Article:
var fluentValidationModelValidatorProvider = new FluentValidationModelValidatorProvider(new AutofacValidatorFactory(container));
DataAnnotationsModelValidatorProvider.AddImplicitRequiredAttributeForValueTypes = false;
fluentValidationModelValidatorProvider.AddImplicitRequiredValidator = false;
ModelValidatorProviders.Providers.Add(fluentValidationModelValidatorProvider);

Line 2 creates a new FluentModelValidatorProvider (which inherits from the MVC framework ModelValidatorProvider class) and passes in our new AutofacValidatorFactory as the factory class it will use.  For more detail on how the ModelValidatorProvider class work, you can refer to this blog post by Brad Wilson.

Line 3 and 4 simply disables the implicit required validator being added for both the DataAnnotationsModelProvider, as well as the FluentValidationModelValidatorProvider.  If you do not add this then the respective model validator providers will automatically add “required” validators for any non-nullable type.  You can leave it enabled if you want to, it is up to you.  I like to be more explicit about my validators.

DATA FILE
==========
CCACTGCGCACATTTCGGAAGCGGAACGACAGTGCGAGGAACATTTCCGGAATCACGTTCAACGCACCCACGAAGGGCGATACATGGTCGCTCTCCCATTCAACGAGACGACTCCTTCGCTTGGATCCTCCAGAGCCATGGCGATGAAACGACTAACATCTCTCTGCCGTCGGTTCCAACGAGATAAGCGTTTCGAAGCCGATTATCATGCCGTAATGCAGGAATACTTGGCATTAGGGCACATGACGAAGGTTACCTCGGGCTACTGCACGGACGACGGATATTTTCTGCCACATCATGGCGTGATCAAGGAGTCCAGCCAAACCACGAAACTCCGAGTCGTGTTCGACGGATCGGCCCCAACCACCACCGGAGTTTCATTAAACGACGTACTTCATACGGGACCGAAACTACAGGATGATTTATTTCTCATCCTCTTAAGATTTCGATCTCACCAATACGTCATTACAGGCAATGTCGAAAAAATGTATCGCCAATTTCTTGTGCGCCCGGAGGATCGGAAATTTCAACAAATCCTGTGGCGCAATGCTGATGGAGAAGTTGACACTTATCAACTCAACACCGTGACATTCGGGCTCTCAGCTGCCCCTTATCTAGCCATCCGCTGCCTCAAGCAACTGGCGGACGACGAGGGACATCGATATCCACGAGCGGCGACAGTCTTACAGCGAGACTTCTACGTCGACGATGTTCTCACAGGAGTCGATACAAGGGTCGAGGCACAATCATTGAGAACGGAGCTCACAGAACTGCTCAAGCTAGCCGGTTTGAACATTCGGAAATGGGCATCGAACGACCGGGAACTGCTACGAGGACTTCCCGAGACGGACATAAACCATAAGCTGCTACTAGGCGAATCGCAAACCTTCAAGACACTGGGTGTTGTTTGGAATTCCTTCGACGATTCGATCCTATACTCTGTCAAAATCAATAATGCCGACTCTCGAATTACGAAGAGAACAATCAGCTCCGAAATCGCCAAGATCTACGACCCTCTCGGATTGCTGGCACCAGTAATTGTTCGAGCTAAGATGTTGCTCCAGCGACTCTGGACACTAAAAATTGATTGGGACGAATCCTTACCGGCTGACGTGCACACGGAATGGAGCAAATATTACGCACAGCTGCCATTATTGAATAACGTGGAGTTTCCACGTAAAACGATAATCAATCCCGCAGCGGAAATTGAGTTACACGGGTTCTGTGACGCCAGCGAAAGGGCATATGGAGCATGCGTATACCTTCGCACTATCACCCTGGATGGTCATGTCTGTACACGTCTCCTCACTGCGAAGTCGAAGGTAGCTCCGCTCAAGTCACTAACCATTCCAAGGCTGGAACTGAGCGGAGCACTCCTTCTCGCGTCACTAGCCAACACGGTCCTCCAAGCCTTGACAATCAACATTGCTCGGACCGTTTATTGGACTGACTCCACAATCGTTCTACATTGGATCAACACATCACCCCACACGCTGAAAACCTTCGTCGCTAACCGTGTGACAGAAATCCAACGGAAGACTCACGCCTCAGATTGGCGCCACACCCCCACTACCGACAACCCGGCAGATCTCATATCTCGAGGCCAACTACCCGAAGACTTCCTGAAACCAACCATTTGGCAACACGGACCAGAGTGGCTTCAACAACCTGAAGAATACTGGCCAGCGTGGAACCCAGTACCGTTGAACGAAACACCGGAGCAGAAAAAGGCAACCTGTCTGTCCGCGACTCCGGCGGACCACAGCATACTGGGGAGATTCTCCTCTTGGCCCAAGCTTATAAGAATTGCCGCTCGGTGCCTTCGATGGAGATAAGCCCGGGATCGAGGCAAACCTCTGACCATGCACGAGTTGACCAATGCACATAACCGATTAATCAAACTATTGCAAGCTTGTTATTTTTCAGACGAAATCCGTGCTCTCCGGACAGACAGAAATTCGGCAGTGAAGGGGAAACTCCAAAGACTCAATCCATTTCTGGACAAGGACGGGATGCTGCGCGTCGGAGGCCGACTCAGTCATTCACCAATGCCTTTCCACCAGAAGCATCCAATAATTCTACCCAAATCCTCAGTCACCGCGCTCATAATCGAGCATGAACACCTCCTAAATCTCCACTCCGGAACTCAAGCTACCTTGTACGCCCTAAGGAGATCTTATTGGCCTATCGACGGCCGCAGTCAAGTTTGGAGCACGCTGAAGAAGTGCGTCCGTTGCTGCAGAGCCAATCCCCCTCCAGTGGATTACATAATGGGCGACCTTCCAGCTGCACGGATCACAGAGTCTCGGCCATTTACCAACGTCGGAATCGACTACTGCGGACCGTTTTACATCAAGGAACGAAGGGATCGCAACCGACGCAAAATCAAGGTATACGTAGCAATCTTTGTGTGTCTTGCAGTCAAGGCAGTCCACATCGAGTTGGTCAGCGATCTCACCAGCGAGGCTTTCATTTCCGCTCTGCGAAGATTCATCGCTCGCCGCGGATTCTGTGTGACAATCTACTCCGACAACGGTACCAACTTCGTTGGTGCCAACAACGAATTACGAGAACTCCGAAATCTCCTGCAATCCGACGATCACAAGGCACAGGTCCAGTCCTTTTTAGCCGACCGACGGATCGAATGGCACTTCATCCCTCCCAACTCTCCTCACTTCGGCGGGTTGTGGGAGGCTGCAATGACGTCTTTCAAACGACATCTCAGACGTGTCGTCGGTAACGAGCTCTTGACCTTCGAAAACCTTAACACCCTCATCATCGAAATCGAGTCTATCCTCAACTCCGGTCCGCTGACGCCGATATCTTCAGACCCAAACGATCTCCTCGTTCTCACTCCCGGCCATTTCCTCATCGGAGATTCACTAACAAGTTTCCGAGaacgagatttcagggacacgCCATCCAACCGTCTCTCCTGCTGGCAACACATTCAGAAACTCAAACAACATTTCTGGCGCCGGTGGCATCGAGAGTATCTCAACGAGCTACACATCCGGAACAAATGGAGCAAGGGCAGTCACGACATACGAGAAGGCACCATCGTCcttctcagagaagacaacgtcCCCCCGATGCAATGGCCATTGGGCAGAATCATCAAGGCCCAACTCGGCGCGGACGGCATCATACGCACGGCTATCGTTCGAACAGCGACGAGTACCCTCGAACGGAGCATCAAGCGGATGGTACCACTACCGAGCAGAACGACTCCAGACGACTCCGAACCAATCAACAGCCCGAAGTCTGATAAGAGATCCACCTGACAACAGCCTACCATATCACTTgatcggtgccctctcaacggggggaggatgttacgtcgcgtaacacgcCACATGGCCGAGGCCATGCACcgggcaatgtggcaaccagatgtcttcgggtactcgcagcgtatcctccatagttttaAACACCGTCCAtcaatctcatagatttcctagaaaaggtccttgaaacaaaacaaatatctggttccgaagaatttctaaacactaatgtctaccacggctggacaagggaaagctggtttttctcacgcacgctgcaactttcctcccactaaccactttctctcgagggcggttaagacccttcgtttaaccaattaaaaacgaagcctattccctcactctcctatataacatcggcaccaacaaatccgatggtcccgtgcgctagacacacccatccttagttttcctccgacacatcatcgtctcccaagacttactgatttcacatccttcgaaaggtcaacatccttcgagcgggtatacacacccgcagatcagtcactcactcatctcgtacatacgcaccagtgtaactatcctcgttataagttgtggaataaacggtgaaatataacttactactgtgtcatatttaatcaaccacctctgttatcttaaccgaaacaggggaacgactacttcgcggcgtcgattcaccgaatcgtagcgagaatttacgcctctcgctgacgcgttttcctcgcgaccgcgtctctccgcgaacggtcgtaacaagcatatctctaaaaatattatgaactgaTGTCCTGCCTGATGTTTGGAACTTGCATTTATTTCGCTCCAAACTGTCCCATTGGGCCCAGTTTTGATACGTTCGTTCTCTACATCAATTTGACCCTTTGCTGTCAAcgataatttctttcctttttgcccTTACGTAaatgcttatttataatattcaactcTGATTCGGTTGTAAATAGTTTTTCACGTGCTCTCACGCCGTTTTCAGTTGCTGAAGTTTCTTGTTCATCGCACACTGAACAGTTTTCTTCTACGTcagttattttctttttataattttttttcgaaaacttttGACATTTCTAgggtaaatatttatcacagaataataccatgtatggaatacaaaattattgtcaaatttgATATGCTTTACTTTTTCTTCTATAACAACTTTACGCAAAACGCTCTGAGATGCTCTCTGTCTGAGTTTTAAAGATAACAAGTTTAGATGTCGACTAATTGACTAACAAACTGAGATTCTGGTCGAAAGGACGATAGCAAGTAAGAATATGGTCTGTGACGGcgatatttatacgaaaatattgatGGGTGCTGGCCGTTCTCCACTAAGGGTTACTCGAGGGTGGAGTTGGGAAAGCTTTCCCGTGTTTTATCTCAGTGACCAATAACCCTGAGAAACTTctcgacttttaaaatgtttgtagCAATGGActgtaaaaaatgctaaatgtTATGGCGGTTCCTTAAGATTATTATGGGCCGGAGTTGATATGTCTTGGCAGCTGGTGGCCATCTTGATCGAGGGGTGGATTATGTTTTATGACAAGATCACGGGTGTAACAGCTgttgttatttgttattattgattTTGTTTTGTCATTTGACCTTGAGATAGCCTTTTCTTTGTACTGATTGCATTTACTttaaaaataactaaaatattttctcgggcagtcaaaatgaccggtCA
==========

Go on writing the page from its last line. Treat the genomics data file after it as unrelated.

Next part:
Line 5 simply adds the new model validator provider to the list of model validator providers used by the MVC framework.

Please note that the the MVC Framework will by default register a few model validator providers, such as the DataAnnotationsModelValidatorProvider.  If you do not want to use these you can simple clear the default list by making a call to ModelValidatorProviders.Providers.Clear() before adding the FluentValidationModelValidatorProvider to the list.